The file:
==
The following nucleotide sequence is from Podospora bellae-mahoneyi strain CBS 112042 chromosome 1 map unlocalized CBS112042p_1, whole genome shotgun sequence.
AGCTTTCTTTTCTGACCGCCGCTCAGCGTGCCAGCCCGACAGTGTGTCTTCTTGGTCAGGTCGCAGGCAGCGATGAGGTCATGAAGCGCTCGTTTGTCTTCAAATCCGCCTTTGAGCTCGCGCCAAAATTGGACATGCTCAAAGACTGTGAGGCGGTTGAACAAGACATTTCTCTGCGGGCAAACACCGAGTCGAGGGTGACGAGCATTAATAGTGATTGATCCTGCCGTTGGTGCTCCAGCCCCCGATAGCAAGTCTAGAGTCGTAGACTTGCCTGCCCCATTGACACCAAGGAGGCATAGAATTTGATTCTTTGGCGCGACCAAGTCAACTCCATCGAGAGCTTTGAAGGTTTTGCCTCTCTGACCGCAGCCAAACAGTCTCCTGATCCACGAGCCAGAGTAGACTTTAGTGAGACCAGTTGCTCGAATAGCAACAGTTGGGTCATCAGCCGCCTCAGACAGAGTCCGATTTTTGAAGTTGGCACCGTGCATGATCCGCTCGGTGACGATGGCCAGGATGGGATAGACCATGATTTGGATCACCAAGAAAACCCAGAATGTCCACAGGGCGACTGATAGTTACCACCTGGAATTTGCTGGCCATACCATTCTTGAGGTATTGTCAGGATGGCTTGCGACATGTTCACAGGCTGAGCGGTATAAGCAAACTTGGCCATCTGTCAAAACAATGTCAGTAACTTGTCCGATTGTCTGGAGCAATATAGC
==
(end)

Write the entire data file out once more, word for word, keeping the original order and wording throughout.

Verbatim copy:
The following nucleotide sequence is from Podospora bellae-mahoneyi strain CBS 112042 chromosome 1 map unlocalized CBS112042p_1, whole genome shotgun sequence.
AGCTTTCTTTTCTGACCGCCGCTCAGCGTGCCAGCCCGACAGTGTGTCTTCTTGGTCAGGTCGCAGGCAGCGATGAGGTCATGAAGCGCTCGTTTGTCTTCAAATCCGCCTTTGAGCTCGCGCCAAAATTGGACATGCTCAAAGACTGTGAGGCGGTTGAACAAGACATTTCTCTGCGGGCAAACACCGAGTCGAGGGTGACGAGCATTAATAGTGATTGATCCTGCCGTTGGTGCTCCAGCCCCCGATAGCAAGTCTAGAGTCGTAGACTTGCCTGCCCCATTGACACCAAGGAGGCATAGAATTTGATTCTTTGGCGCGACCAAGTCAACTCCATCGAGAGCTTTGAAGGTTTTGCCTCTCTGACCGCAGCCAAACAGTCTCCTGATCCACGAGCCAGAGTAGACTTTAGTGAGACCAGTTGCTCGAATAGCAACAGTTGGGTCATCAGCCGCCTCAGACAGAGTCCGATTTTTGAAGTTGGCACCGTGCATGATCCGCTCGGTGACGATGGCCAGGATGGGATAGACCATGATTTGGATCACCAAGAAAACCCAGAATGTCCACAGGGCGACTGATAGTTACCACCTGGAATTTGCTGGCCATACCATTCTTGAGGTATTGTCAGGATGGCTTGCGACATGTTCACAGGCTGAGCGGTATAAGCAAACTTGGCCATCTGTCAAAACAATGTCAGTAACTTGTCCGATTGTCTGGAGCAATATAGC